TAMSK after a single move
|Age range||8 and up|
|Playing time||20 minutes|
|Skill(s) required||Strategic thought|
TAMSK is the second board game in the GIPF Project of six abstract strategy games, and was published in 1998. Players move sand hourglass timers and drop plastic rings around spaces on a hexagonal board in an attempt to limit their opponent's moves. Each player starts the game with 32 rings, and the player with the fewest remaining rings at the end of the game is the winner. The game is unique among the GIPF Project games in having time as a central game component, and the manner in which time is used is possibly unique among board games in general.
A timer must have sand running through it in order to be moved, and when it is moved, it is also turned over. Thus, rather than giving a set amount of time in which to make a move, each player's set of 3 timers all have variable amounts of time remaining in which they can be moved, and that time changes whenever a move is made. At any point during the game, it may be beneficial to delay moving or to move as quickly as possible, and an opponent can use another timer to force a move if it is in their interest. Timers that have run out cannot be moved for the remainder of the game.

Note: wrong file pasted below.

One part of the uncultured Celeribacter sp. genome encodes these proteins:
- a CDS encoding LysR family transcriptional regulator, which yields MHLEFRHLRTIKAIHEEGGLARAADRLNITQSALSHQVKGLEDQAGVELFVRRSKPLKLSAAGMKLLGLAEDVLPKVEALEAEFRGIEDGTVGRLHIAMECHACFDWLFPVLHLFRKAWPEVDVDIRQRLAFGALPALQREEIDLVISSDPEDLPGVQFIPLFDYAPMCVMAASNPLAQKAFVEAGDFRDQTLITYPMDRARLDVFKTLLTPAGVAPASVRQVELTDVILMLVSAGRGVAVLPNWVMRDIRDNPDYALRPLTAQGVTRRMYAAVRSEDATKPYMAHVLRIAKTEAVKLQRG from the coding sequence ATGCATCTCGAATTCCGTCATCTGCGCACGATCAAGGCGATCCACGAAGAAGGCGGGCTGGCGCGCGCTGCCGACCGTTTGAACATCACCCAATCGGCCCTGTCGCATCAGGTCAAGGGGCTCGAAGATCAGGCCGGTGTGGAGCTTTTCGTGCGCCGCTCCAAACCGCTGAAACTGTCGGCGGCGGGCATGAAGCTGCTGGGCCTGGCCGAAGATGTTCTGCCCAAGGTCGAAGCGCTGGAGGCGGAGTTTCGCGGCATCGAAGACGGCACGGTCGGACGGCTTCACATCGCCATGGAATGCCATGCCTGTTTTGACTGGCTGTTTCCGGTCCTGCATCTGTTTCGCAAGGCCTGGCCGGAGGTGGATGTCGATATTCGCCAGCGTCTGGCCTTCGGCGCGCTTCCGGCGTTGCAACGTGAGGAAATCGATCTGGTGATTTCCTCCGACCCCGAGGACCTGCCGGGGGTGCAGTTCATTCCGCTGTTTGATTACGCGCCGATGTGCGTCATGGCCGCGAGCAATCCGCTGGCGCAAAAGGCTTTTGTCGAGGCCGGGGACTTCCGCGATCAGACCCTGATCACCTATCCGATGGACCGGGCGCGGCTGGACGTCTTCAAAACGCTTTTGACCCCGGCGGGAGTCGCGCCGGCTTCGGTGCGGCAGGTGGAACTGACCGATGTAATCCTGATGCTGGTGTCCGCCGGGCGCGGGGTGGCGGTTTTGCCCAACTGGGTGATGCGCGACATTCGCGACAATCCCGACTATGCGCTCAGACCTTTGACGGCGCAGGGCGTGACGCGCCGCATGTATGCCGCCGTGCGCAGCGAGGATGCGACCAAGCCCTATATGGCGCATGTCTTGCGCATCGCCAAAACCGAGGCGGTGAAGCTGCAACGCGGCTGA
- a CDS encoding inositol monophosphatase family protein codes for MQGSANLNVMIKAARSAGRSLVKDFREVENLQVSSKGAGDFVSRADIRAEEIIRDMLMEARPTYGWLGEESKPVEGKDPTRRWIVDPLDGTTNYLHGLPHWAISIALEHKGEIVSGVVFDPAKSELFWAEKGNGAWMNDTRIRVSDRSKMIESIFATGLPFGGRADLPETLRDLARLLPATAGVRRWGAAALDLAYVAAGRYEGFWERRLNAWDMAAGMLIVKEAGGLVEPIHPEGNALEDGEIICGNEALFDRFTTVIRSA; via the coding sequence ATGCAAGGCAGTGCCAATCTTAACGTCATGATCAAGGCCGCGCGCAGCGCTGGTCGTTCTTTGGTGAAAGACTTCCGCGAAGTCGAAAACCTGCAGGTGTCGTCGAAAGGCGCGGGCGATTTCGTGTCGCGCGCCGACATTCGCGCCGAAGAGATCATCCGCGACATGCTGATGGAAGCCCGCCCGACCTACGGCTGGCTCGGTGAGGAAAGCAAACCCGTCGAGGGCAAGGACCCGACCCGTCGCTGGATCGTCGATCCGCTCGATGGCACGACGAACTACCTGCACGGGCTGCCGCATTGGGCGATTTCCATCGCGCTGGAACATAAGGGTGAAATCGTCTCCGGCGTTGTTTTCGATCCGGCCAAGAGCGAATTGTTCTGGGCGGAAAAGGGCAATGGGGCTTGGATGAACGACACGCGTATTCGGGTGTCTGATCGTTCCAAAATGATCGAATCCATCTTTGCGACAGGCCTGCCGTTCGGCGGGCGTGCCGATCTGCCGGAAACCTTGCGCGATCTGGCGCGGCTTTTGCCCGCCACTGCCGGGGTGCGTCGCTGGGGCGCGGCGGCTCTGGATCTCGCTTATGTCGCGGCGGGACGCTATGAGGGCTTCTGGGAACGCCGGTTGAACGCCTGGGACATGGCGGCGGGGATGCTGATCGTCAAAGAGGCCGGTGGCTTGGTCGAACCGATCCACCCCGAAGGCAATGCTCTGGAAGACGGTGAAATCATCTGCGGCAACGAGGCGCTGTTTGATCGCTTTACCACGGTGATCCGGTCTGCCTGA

Each move increasingly restricts the usable playing area of the board (a mechanic it shares with its companion games, ZÈRTZ and DVONN), which means TAMSK games move toward an inevitable conclusion in a reasonable amount of time.
TAMSK has had fewer critical plaudits than other games in the GIPF project, and its elaborate production has meant a significantly higher retail cost, but it generated enough demand and kudos to justify a second print run.
With the 2006 release of the third set of GIPF potentials, Kris Burm announced that the GIPF project was complete, but he changed his plans in 2007 with the release of TZAAR, which replaced TAMSK as part of the GIPF series. Therefore TAMSK is no longer on the market.